The funds may be used to rapidly identify and investigate a possible outbreak in their communities, to coordinate a comprehensive response across all levels of government and non-governmental partners (including the healthcare sector), and identify and connect families affected by Zika to community services. Funding can also be used to purchase preparedness resources like repellent, screens, and supplies for Zika Prevention Kits.
The Zika virus is usually mild with common symptoms of fever, rash, joint pain, and conjunctivitis (red eyes) which lasts for a few days. However, if the infection occurs in a pregnant women in can cause microcephaly and other severe fetal brain defects. It has also been linked to Guillain-Barre’ syndrome, an illness affecting the nervous system causing muscle weakness and sometimes paralysis.
The Food and Drug Administration (FDA)
On Feb. 17. the FDA issued recommendations for blood donor screening and deferral to reduce the risk of transmitting Zika virus through transfusions. In areas without active Zika virus transmission, FDA recommends deferring from blood donation people who have had Zika-like symptoms in the past four weeks; sexual contact with someone who has traveled to or lived in an area with active Zika virus transmission in the past three months; or traveled to areas with active transmission in the past four weeks.
Medicaid Benefits Available for the Prevention, Detection and Response to the Zika Virus
The Centers for Medicaid and CHIP Services (CMCS) released and informational bulletin June 1, 2016, to inform Medicaid agencies and interested stakeholders about how Medicaid services and authorities can help states and territories prevent detect, and respond to the Zika virus.
Although the Zika virus had historically been in Sub-Saharan Africa, over the last seven year its moved into the South Pacific, and many parts of the Western Hemisphere. It is primarily spread through the bite of the Aedes species mosquito, but can be sexually transmitted from man to a partner regardless of the partner’s gender. After sexual transmission, the virus can be passed on from a pregnant women to her fetus, and infection during pregnancy has been linked to serious birth defects of the brain called microcephaly, which involves incomplete brain development and other severe brain defects. Zika has also been linked to Guillain-Barre’ syndrome (GBS), a rare disorder that can cause muscle weakness and paralysis for a few weeks to several months. The condition is treatable and most individuals recover from GBS, but some have permanent damage.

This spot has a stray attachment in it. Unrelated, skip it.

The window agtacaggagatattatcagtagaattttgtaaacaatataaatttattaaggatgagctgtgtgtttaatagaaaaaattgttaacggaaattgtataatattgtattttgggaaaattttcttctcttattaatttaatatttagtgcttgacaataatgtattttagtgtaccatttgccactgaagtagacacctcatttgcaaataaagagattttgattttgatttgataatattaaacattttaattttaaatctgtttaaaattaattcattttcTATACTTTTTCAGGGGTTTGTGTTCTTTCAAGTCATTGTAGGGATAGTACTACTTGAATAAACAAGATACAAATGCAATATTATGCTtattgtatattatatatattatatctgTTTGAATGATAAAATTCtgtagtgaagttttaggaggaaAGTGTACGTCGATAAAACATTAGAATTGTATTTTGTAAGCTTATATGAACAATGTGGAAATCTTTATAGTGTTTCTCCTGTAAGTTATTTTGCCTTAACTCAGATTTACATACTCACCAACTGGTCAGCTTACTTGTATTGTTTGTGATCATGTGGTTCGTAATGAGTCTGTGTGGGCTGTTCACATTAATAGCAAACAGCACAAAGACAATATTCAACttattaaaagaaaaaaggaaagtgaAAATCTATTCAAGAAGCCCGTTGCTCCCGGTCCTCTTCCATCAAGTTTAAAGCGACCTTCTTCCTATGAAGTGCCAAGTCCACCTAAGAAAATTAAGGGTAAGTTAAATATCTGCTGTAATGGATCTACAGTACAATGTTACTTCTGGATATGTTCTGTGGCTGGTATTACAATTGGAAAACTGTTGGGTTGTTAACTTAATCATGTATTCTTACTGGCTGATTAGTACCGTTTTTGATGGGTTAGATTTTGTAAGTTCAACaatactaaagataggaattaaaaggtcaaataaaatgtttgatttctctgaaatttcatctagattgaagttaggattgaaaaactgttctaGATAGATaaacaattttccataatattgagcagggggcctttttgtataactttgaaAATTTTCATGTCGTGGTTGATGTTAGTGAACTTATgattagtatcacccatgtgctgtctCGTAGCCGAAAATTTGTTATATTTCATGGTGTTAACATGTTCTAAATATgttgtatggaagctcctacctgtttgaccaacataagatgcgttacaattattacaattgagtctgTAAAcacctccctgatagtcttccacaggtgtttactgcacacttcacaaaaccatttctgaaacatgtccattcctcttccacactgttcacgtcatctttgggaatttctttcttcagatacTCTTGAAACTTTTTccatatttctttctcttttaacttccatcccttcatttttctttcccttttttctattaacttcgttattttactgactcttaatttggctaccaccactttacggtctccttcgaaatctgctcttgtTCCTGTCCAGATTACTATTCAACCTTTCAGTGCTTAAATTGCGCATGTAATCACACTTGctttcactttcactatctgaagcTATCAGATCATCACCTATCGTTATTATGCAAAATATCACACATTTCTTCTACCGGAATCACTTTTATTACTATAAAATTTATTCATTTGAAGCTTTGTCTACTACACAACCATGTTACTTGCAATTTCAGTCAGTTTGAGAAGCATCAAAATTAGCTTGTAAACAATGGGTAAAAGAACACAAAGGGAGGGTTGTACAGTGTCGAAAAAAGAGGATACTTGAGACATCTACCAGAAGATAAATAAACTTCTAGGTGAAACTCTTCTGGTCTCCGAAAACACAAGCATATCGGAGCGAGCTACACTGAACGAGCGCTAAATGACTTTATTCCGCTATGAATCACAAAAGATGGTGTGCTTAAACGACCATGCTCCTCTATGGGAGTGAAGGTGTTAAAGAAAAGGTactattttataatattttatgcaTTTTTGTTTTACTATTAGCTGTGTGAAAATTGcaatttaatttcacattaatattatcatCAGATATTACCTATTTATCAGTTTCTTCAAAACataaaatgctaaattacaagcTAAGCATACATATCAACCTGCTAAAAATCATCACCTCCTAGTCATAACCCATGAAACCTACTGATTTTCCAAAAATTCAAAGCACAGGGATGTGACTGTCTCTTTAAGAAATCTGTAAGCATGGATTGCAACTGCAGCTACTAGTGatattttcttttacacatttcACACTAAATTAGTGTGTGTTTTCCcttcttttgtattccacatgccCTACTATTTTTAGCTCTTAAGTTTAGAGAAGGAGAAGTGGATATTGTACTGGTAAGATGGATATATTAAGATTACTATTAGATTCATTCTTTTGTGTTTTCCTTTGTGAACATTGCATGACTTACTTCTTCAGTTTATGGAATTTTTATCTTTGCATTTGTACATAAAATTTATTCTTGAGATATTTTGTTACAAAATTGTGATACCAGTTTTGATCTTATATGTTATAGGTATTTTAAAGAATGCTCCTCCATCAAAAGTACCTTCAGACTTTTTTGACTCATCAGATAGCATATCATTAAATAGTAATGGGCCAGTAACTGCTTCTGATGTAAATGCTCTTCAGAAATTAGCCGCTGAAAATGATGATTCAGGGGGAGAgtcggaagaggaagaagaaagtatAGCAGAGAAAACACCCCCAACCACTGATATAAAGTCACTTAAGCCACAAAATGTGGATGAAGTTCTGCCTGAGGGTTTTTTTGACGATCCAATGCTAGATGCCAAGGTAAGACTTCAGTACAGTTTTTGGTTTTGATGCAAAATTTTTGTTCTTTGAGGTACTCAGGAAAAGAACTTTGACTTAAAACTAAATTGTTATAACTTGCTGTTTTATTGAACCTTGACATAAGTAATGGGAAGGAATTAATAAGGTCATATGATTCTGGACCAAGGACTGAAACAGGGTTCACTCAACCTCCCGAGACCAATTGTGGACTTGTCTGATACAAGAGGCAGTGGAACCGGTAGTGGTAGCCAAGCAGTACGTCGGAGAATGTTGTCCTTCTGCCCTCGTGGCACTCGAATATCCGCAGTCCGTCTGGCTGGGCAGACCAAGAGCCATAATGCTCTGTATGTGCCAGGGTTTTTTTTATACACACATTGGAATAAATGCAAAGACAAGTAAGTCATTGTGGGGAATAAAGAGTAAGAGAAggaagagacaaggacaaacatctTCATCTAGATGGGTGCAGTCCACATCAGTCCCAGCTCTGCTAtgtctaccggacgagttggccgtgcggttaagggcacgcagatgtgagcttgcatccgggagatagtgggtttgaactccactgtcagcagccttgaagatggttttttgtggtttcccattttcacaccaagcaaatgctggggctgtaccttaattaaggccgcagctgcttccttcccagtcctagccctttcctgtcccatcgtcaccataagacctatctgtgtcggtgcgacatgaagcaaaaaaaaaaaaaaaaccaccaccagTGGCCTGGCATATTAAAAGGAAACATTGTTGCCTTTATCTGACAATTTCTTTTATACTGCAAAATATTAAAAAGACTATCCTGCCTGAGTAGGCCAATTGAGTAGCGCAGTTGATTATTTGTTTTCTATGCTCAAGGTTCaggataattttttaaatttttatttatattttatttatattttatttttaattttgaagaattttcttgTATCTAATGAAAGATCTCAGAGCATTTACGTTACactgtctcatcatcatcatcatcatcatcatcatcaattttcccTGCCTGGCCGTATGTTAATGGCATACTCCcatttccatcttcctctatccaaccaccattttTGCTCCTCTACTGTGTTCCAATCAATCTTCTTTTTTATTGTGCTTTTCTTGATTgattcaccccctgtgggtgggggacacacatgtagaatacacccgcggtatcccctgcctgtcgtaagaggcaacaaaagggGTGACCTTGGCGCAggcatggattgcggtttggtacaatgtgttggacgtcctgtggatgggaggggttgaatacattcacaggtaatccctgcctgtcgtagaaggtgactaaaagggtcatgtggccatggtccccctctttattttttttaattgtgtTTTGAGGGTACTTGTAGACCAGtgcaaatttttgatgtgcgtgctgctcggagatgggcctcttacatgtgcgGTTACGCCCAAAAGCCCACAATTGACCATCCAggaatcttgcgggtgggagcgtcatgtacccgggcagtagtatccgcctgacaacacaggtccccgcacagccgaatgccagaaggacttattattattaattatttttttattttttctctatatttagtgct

The CDC is continuing to review medical information related to the virus and has issued guidance and information to prevent transmission. This CMCS bulletin highlights services that will be particularly important to address Zika virus and associated health conditions. In each instance, CMCS has identified authorities and flexibilities states and territories have to provide these critical services to beneficiaries in their programs.
There is no vaccine available for the Zika virus. The major means of prevention available are mosquito control, protection against mosquito bites, and contraception for women of childbearing age who do not wish to become pregnant.
- Repellents–State Medicaid programs may choose to cover mosquito repellents when prescribed by an authorized health professional and these products would be eligible for Federal Financial Participation (FFP) under such circumstances.
- Family Planning and Services for Men and Women Who Are of Child Bearing Age or Women Who Are Pregnant:
- Family planning counseling. States may offer family planning counseling to help beneficiaries make informed and responsible decisions about family planning and reproductive health, as well as learn safe sexual practices to reduce Zika transmission.
- Contraception. The family planning services and supplies benefit covers services that may prevent the transmission of the Zika virus by providing access to barrier method contraceptives such as condoms and other methods of contraception that prevent or delay pregnancy. States may also cover items such as oral contraceptives, condoms, diaphragms, foams, gels, patches, rings, injections, tablets, emergency contraceptives, and long-acting reversible contraception (LARC). LARC includes both intrauterine devices (IUDs) and contraceptive implants.
Services provided under the family planning benefit are eligible for enhanced FFP at 90 percent.
Detecting Zika Infection and Associated Health Risks
The Medicaid program offers a wide array of services that states can cover to assist with diagnosing the Zika virus.